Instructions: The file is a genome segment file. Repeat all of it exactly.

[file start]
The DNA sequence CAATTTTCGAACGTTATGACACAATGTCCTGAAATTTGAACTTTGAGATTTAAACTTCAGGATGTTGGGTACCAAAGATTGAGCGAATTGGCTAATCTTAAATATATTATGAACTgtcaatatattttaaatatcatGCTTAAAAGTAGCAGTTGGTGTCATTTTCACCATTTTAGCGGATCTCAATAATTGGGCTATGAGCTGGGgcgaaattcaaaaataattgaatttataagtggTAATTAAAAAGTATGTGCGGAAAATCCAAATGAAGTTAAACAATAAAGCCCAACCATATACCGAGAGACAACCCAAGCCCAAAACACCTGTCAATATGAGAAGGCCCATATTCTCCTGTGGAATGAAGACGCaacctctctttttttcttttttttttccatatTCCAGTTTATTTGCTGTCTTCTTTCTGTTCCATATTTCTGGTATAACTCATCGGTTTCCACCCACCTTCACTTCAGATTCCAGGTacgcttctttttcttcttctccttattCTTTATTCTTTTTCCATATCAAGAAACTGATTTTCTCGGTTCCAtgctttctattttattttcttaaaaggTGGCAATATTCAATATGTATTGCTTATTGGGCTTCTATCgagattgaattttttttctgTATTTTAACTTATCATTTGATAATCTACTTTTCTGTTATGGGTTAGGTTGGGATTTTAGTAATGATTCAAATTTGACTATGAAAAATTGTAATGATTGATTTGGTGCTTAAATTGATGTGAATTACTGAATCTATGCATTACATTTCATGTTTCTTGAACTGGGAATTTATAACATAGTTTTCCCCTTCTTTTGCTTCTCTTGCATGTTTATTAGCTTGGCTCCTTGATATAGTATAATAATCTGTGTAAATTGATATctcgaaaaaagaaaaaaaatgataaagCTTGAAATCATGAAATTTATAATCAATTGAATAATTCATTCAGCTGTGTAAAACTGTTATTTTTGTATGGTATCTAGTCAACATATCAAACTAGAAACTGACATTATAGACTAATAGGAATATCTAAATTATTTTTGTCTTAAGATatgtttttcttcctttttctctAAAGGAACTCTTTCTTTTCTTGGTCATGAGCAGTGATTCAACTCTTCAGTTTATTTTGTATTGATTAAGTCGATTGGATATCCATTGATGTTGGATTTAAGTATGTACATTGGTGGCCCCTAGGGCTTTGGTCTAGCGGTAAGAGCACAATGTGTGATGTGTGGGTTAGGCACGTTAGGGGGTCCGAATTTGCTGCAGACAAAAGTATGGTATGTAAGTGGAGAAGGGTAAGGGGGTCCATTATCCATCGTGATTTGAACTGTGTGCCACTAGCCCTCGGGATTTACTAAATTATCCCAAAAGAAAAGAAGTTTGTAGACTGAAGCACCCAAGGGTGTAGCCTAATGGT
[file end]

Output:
The DNA sequence CAATTTTCGAACGTTATGACACAATGTCCTGAAATTTGAACTTTGAGATTTAAACTTCAGGATGTTGGGTACCAAAGATTGAGCGAATTGGCTAATCTTAAATATATTATGAACTgtcaatatattttaaatatcatGCTTAAAAGTAGCAGTTGGTGTCATTTTCACCATTTTAGCGGATCTCAATAATTGGGCTATGAGCTGGGgcgaaattcaaaaataattgaatttataagtggTAATTAAAAAGTATGTGCGGAAAATCCAAATGAAGTTAAACAATAAAGCCCAACCATATACCGAGAGACAACCCAAGCCCAAAACACCTGTCAATATGAGAAGGCCCATATTCTCCTGTGGAATGAAGACGCaacctctctttttttcttttttttttccatatTCCAGTTTATTTGCTGTCTTCTTTCTGTTCCATATTTCTGGTATAACTCATCGGTTTCCACCCACCTTCACTTCAGATTCCAGGTacgcttctttttcttcttctccttattCTTTATTCTTTTTCCATATCAAGAAACTGATTTTCTCGGTTCCAtgctttctattttattttcttaaaaggTGGCAATATTCAATATGTATTGCTTATTGGGCTTCTATCgagattgaattttttttctgTATTTTAACTTATCATTTGATAATCTACTTTTCTGTTATGGGTTAGGTTGGGATTTTAGTAATGATTCAAATTTGACTATGAAAAATTGTAATGATTGATTTGGTGCTTAAATTGATGTGAATTACTGAATCTATGCATTACATTTCATGTTTCTTGAACTGGGAATTTATAACATAGTTTTCCCCTTCTTTTGCTTCTCTTGCATGTTTATTAGCTTGGCTCCTTGATATAGTATAATAATCTGTGTAAATTGATATctcgaaaaaagaaaaaaaatgataaagCTTGAAATCATGAAATTTATAATCAATTGAATAATTCATTCAGCTGTGTAAAACTGTTATTTTTGTATGGTATCTAGTCAACATATCAAACTAGAAACTGACATTATAGACTAATAGGAATATCTAAATTATTTTTGTCTTAAGATatgtttttcttcctttttctctAAAGGAACTCTTTCTTTTCTTGGTCATGAGCAGTGATTCAACTCTTCAGTTTATTTTGTATTGATTAAGTCGATTGGATATCCATTGATGTTGGATTTAAGTATGTACATTGGTGGCCCCTAGGGCTTTGGTCTAGCGGTAAGAGCACAATGTGTGATGTGTGGGTTAGGCACGTTAGGGGGTCCGAATTTGCTGCAGACAAAAGTATGGTATGTAAGTGGAGAAGGGTAAGGGGGTCCATTATCCATCGTGATTTGAACTGTGTGCCACTAGCCCTCGGGATTTACTAAATTATCCCAAAAGAAAAGAAGTTTGTAGACTGAAGCACCCAAGGGTGTAGCCTAATGGT